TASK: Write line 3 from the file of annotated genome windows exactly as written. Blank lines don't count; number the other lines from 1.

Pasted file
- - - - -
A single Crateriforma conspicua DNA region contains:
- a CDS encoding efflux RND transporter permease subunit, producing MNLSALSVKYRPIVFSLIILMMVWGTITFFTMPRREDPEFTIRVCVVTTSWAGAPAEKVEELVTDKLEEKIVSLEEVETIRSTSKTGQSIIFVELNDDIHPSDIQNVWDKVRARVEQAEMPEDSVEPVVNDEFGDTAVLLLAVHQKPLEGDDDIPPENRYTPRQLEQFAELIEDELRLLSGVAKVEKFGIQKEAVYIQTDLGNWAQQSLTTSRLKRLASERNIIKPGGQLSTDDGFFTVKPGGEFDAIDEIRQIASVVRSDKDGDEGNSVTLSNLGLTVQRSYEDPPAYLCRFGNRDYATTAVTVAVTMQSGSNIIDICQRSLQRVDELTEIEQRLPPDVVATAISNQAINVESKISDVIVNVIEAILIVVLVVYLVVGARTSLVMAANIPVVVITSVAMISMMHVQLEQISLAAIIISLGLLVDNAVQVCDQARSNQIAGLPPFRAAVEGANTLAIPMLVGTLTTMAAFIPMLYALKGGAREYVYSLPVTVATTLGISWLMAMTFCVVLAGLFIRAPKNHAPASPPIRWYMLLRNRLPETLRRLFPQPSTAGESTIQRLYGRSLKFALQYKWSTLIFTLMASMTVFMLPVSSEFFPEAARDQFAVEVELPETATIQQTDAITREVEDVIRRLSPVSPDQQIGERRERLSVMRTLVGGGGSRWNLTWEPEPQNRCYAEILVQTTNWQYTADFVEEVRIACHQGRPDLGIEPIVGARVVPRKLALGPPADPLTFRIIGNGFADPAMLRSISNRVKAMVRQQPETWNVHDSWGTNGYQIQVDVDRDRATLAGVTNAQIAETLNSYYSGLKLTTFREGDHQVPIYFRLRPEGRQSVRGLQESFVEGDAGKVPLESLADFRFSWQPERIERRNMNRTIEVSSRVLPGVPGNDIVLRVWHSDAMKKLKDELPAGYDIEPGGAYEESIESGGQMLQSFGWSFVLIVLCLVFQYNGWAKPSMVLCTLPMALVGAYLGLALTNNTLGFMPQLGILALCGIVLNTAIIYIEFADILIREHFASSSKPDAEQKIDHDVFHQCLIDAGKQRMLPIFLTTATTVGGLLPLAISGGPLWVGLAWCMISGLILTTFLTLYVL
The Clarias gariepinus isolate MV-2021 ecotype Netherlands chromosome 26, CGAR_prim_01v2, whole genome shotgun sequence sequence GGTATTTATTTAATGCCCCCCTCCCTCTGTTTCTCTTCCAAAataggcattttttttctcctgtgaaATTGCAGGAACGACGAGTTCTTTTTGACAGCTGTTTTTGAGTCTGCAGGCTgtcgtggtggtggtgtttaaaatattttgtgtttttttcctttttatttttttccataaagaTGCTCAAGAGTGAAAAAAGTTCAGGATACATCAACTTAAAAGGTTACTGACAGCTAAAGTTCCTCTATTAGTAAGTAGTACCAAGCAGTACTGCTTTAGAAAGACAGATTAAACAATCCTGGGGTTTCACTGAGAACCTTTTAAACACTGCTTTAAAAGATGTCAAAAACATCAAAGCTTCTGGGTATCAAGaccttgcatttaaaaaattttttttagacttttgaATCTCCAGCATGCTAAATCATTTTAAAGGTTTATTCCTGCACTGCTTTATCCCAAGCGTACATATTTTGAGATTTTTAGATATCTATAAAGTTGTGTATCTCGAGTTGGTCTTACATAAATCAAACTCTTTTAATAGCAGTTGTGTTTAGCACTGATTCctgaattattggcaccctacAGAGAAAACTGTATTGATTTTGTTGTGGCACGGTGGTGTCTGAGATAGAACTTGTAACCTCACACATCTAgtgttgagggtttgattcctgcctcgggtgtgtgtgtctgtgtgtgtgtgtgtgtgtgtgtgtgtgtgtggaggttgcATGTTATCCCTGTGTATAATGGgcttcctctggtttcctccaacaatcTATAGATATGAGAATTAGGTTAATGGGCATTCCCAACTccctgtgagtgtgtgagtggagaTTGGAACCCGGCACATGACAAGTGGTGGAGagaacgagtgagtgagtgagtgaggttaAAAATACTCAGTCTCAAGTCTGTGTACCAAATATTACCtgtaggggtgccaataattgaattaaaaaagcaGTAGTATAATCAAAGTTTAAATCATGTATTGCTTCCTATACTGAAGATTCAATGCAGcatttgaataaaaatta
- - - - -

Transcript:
The Clarias gariepinus isolate MV-2021 ecotype Netherlands chromosome 26, CGAR_prim_01v2, whole genome shotgun sequence sequence GGTATTTATTTAATGCCCCCCTCCCTCTGTTTCTCTTCCAAAataggcattttttttctcctgtgaaATTGCAGGAACGACGAGTTCTTTTTGACAGCTGTTTTTGAGTCTGCAGGCTgtcgtggtggtggtgtttaaaatattttgtgtttttttcctttttatttttttccataaagaTGCTCAAGAGTGAAAAAAGTTCAGGATACATCAACTTAAAAGGTTACTGACAGCTAAAGTTCCTCTATTAGTAAGTAGTACCAAGCAGTACTGCTTTAGAAAGACAGATTAAACAATCCTGGGGTTTCACTGAGAACCTTTTAAACACTGCTTTAAAAGATGTCAAAAACATCAAAGCTTCTGGGTATCAAGaccttgcatttaaaaaattttttttagacttttgaATCTCCAGCATGCTAAATCATTTTAAAGGTTTATTCCTGCACTGCTTTATCCCAAGCGTACATATTTTGAGATTTTTAGATATCTATAAAGTTGTGTATCTCGAGTTGGTCTTACATAAATCAAACTCTTTTAATAGCAGTTGTGTTTAGCACTGATTCctgaattattggcaccctacAGAGAAAACTGTATTGATTTTGTTGTGGCACGGTGGTGTCTGAGATAGAACTTGTAACCTCACACATCTAgtgttgagggtttgattcctgcctcgggtgtgtgtgtctgtgtgtgtgtgtgtgtgtgtgtgtgtgtgtggaggttgcATGTTATCCCTGTGTATAATGGgcttcctctggtttcctccaacaatcTATAGATATGAGAATTAGGTTAATGGGCATTCCCAACTccctgtgagtgtgtgagtggagaTTGGAACCCGGCACATGACAAGTGGTGGAGagaacgagtgagtgagtgagtgaggttaAAAATACTCAGTCTCAAGTCTGTGTACCAAATATTACCtgtaggggtgccaataattgaattaaaaaagcaGTAGTATAATCAAAGTTTAAATCATGTATTGCTTCCTATACTGAAGATTCAATGCAGcatttgaataaaaatta